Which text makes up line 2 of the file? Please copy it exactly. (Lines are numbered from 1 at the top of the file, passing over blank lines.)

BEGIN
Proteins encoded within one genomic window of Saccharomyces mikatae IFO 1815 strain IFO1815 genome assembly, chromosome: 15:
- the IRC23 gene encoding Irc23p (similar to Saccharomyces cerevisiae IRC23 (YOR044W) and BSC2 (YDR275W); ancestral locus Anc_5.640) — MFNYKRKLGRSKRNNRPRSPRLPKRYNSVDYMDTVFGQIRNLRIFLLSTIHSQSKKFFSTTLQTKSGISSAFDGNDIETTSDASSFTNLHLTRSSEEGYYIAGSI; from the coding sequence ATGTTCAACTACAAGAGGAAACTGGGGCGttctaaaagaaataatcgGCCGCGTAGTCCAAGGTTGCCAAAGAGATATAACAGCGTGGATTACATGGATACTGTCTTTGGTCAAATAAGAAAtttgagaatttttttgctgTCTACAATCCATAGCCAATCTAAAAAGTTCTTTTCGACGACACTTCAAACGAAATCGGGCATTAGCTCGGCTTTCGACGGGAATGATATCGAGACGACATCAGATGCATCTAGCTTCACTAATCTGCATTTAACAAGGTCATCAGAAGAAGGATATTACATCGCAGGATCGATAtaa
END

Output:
- the IRC23 gene encoding Irc23p (similar to Saccharomyces cerevisiae IRC23 (YOR044W) and BSC2 (YDR275W); ancestral locus Anc_5.640) — MFNYKRKLGRSKRNNRPRSPRLPKRYNSVDYMDTVFGQIRNLRIFLLSTIHSQSKKFFSTTLQTKSGISSAFDGNDIETTSDASSFTNLHLTRSSEEGYYIAGSI; from the coding sequence ATGTTCAACTACAAGAGGAAACTGGGGCGttctaaaagaaataatcgGCCGCGTAGTCCAAGGTTGCCAAAGAGATATAACAGCGTGGATTACATGGATACTGTCTTTGGTCAAATAAGAAAtttgagaatttttttgctgTCTACAATCCATAGCCAATCTAAAAAGTTCTTTTCGACGACACTTCAAACGAAATCGGGCATTAGCTCGGCTTTCGACGGGAATGATATCGAGACGACATCAGATGCATCTAGCTTCACTAATCTGCATTTAACAAGGTCATCAGAAGAAGGATATTACATCGCAGGATCGATAtaa